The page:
FICO - Your Credit Score

Since we live in an computer-driven society, it should come as no surprise that your ability to repay your mortgage loan boils down to a single number. The years of paying your various bills: your mortgage, car payments, and credit card bills are analyzed, sliced, spindled and mutilated into a single indicator of whether you're likely to meet your future obligations.

Each of the three credit agencies has its own formula for building your credit score. The original FICO score was developed by Fair Isaac and Company. Experian uses this model and calls its score FICO. Equifax's model, based on FICO, is called BEACON, while TransUnion, which also uses a slightly modified FICO, calls its score EMPIRICA. While each of the models considers a range of data available in your credit report, the differences aren't huge; they all use the following in calculating your credit score:

  • Credit History - How long have you had credit?
  • Payment History - Do you pay your bills on time?
  • Your Credit Card Balances - How many accounts do you have, and how much do you owe?
  • Inquiries on Your Credit - How many times have you had your credit checked for a loan?

These factors are assigned weights based on the formula being used. The results are added up and distilled into a single number. Credit scores can be as low as 300 and as high as 800. Higher is always better. Most borrowers who want to get a mortgage these days score 620 or above.

Not just for qualifying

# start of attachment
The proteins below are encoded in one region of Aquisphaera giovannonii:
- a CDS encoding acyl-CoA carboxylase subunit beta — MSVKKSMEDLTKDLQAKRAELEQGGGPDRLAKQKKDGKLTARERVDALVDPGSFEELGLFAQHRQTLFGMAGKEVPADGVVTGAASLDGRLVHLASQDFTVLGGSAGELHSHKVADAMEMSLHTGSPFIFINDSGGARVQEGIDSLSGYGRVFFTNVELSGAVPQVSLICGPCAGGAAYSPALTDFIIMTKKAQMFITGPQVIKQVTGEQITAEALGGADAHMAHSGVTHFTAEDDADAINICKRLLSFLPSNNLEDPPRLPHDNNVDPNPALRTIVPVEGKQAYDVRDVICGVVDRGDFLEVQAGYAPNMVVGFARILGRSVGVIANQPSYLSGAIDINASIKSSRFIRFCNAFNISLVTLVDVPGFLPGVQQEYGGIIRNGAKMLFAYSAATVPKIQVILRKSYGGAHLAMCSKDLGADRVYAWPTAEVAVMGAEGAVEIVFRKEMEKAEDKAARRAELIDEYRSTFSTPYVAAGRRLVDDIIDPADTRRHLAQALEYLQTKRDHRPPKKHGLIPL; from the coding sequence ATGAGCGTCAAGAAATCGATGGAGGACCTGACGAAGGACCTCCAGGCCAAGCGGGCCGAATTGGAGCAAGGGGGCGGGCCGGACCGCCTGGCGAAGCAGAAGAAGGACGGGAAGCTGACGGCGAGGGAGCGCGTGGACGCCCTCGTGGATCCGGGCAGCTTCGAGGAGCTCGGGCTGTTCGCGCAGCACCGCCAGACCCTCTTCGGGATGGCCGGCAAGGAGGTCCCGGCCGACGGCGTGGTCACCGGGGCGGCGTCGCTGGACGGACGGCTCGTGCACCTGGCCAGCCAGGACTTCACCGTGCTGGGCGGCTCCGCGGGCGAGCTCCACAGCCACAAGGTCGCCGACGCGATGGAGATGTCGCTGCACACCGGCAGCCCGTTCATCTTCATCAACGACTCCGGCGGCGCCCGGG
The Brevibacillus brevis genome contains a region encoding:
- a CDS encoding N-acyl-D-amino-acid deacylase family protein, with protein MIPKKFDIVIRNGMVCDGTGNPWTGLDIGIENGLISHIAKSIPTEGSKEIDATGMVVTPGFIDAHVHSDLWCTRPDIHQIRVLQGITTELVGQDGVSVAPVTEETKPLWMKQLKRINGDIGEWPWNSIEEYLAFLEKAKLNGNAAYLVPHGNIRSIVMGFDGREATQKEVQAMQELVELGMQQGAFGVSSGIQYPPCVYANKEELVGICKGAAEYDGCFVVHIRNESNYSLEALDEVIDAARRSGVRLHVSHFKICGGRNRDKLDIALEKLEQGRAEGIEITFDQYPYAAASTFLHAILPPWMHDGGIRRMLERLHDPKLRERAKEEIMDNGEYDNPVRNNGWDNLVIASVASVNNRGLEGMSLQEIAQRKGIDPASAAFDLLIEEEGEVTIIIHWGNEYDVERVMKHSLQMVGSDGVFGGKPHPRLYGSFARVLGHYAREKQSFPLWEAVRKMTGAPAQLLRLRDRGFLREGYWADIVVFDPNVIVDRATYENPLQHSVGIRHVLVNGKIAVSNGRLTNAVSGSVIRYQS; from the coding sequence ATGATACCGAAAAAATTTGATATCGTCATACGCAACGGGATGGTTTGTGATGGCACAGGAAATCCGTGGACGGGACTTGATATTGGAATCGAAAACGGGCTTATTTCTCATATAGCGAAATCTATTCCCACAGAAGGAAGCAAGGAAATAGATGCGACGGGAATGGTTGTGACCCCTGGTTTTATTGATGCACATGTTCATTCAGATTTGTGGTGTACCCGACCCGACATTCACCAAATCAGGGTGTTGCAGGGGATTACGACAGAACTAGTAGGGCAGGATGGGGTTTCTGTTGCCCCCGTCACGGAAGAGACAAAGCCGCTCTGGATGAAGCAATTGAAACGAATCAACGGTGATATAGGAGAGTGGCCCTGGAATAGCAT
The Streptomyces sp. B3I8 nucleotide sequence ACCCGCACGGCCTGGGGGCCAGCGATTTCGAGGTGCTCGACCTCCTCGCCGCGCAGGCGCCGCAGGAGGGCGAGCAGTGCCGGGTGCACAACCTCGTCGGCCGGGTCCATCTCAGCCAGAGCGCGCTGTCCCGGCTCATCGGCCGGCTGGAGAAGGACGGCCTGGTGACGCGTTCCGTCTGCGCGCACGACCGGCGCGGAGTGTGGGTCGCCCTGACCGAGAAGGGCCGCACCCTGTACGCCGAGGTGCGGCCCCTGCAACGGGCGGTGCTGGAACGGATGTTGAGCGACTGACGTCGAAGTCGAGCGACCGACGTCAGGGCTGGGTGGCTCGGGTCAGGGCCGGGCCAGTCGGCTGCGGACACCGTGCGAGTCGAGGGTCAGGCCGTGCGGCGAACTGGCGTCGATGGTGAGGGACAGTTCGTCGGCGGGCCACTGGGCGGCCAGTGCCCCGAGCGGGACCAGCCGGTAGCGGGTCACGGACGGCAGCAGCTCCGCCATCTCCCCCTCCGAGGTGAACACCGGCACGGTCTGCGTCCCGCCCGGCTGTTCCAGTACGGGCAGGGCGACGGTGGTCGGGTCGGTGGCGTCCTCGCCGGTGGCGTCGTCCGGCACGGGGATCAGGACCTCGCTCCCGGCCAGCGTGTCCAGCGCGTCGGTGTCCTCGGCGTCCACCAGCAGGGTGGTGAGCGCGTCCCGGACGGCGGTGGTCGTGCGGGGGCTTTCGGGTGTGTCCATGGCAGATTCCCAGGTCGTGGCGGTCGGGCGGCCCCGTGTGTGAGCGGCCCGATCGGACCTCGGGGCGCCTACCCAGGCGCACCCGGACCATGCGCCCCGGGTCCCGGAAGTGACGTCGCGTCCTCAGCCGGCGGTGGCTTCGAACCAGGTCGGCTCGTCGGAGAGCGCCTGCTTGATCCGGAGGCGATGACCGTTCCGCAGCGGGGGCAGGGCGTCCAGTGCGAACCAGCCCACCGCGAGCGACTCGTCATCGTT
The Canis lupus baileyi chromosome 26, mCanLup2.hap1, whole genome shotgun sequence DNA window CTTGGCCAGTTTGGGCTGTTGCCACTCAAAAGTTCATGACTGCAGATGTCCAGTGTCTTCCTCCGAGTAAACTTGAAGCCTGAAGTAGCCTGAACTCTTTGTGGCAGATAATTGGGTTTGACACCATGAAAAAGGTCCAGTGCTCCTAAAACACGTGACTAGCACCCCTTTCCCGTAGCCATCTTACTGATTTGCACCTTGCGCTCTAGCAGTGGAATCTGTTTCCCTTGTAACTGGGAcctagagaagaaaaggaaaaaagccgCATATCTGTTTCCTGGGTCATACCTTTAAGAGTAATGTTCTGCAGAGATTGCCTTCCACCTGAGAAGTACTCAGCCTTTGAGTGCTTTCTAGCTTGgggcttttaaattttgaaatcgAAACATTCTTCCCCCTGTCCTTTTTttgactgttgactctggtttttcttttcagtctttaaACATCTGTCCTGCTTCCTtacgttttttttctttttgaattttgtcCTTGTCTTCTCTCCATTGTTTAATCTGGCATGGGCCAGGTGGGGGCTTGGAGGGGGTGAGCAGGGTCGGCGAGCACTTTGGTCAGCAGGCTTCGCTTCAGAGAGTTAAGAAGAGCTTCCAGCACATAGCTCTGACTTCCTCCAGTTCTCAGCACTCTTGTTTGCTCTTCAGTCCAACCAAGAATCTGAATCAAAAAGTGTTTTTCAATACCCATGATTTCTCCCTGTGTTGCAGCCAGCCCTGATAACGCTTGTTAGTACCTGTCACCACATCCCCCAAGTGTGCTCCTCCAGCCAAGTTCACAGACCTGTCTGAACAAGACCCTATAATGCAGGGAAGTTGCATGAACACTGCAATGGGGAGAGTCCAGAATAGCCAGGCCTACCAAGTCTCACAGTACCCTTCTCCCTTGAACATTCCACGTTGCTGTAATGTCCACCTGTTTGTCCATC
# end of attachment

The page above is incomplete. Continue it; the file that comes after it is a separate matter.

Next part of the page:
FICO scores affect more than your ability to get a loan. They also affect your interest rate. Higher scores indicate you are probably a better credit risk, and thus may qualify for a better mortgage rate.

Improving your score

Is it possible to raise your FICO score? So called "credit repair" companies advertise quick fixes, but the FICO score is built on your lifelong credit history, so it's not possible to raise it significantly in the short term. You must remove any incorrect data on your credit report; this is really the only "quick fix" for credit problems.

How do I find out my credit score?

In order to raise your credit score, you must get the reports that are used to build it. Of course, you need the score as well. Fair Isaac, the company that invented the first FICO score, offers credit scores on myFICO.com. It's inexpensive, fast, and easy to get your credit score along with reports from all three reporting agencies. They also provide helpful information and online tools that help you analyze what actions might have the greatest impact on your FICO score.

You can get a free credit report every year from all three credit reporting agencies when you visit AnnualCreditReport.com. You won't get a free credit score from AnnualCreditReport.com, but getting it is fast and very inexpensive.

Armed with this information, you will be a more informed consumer and you'll be better positioned to get the right mortgage for you.

Want to know more about credit scores? Give us a call: 214-300-8756.



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